Arthritis and Vitamin C

26 October, 2011 at 08:19 | Posted in Body & Mind, Food, Science | Leave a comment
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Interesting about Ester-C, which is normally recommended… Glucosamine is also used to treat arthritis, but it seems to have some side effects.

Preventing Arthritis

By W. Gifford-Jones, M.D.

Millions of North Americans are suffering from osteoarthritis, the wear and tear type of arthritis that is associated with aging. Why does this happen and why does one remedy never hit the headlines?

A French professor started his class by saying, “This has been said before but must be said again because no one listened.” So it must be said again about osteoarthritis because not enough people listened!

An aphorism states, “If you keep going to hell, you’ll eventually get there.” Millions of people eventually get to an arthritic hell because they’re obese.

How can anyone not expect to develop painful hips and knees when they are subjected day after day to 50 or more extra pounds of stress? Remember what happens when you keep adding weight to the camel’s back.

If you don’t use it, you lose it. How many times must doctors stress the value of exercise? But you don’t need an expensive health club to keep joints healthy. After all, lions don’t need Nike running shoes to stay in shape. Neither do you.

President Abraham Lincoln gave sound advice when he said, “You have the best two doctors in your own body: your left leg and your right leg.” Walking pumps nutrients into cartilage and is the safest way to exercise and burn calories.

Eat a healthy diet of fruits and vegetables, which are high in antioxidants. They help to keep joints healthy. Take vitamin D to push calcium into bones. All this has been said before.

So what haven’t you heard before? It’s the vital role of large doses of vitamin C. Vitamin C protects cartilage, the shock absorber between bones. You may think this is a wild idea. But let’s look at the best way to evaluate problems by using some irrefutable scientific facts.

Linus Pauling, the only two-time solo Nobel Prize winner, told me years ago what I never learned at Harvard Medical School: Animals make their own vitamin C while humans do not.

For instance, guinea pigs produce 13,000 milligrams of C daily and increase it to 100,000 milligrams a day if they develop an infection. The recommended daily amount for humans is 60 to 95 milligrams!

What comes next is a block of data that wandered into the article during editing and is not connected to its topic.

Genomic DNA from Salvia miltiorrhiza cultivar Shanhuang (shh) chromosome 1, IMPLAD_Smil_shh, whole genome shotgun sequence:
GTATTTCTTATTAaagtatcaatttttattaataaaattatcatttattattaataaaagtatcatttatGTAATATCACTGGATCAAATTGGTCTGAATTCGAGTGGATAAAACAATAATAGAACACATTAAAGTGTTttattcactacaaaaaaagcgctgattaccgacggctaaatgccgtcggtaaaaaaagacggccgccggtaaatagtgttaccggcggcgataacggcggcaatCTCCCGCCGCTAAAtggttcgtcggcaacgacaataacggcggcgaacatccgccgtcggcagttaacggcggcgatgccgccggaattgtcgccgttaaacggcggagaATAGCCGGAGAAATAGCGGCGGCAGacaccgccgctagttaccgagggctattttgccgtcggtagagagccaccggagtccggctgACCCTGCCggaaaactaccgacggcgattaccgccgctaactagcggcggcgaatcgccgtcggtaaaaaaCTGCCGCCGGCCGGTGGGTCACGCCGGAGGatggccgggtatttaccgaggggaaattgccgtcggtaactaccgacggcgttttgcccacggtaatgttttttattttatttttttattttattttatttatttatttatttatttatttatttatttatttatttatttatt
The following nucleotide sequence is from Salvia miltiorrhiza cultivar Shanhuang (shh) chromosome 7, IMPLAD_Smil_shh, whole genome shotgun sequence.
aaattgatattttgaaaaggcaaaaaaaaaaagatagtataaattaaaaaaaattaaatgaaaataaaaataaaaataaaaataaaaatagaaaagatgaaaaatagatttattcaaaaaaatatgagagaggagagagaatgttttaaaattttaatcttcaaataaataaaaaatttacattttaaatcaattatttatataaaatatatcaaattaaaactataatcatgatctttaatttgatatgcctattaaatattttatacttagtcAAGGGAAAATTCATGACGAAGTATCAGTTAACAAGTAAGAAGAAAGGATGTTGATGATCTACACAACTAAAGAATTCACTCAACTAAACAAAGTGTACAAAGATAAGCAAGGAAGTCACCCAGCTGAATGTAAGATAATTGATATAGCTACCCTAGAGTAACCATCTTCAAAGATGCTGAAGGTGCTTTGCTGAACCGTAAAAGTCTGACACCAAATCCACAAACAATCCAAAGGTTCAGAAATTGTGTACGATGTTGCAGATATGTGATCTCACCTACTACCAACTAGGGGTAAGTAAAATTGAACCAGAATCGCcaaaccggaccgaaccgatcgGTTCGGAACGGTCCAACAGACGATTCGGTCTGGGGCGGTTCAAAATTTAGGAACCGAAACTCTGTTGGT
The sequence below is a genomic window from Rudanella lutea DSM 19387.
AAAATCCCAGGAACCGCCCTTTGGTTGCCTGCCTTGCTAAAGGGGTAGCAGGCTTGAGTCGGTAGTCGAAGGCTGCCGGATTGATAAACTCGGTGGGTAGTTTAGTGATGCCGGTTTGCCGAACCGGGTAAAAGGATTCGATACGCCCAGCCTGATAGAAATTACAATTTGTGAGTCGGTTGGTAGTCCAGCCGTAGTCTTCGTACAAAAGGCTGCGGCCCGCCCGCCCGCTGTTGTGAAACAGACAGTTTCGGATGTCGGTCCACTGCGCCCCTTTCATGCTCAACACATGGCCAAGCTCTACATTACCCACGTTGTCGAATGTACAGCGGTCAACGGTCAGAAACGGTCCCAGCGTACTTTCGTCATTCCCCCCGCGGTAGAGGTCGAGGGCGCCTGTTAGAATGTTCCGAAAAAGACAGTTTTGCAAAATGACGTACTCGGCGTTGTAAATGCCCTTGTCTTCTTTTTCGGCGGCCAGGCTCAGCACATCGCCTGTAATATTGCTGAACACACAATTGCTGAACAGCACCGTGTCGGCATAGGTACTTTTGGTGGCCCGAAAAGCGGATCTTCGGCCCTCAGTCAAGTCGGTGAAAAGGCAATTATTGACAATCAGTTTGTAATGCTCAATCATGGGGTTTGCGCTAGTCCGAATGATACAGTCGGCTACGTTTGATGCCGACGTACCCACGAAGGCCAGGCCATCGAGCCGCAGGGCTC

The next indisputable fact is that vitamin C is needed to manufacture collagen, the main ingredient of cartilage, which prevents bones from grinding together. I practice what I preach and take at least 10,000 milligrams of vitamin C daily.

Vitamin C is also a great antioxidant. It helps to rid the joints of free radicals, the end products of metabolism, believed to be associated with aging.

Will this remedy stop everyone from suffering the pain of arthritis? The quick answer is no. After all, regardless of how well we care for our car, it gets older and eventually wears out. But by taking large doses of vitamin C, chances are better that arthritis will occur in the 80s rather than at 50 years of age.

You may argue that all this doesn’t apply to you because you drink orange juice. Sorry, it’s not so. Pauling believed this small amount does prevent developing scurvy that used to kill sailors on long sea voyages. Sailors didn’t get orange juice and neither did the ship’s cat, but the cat had the last laugh. It didn’t die of scurvy because it produced its own vitamin C.

Can I or anyone else prove that vitamin C is a cheap way to decrease the risk of osteoarthritis? Unfortunately, it’s not possible. A large scientific study is unlikely because no money can be made from doing it. Vitamin C cannot be patented.

Remember, I’m not your doctor. But I believe a huge amount of arthritis (and coronary attacks) could be eliminated by large doses of vitamin C along with a sound lifestyle.

Remember, previous columns have told you all this before!

Dr. Gifford-Jones is a medical journalist with a private medical practice in Toronto. His website is He may be contacted at

via Preventing Arthritis | Health | Epoch Times


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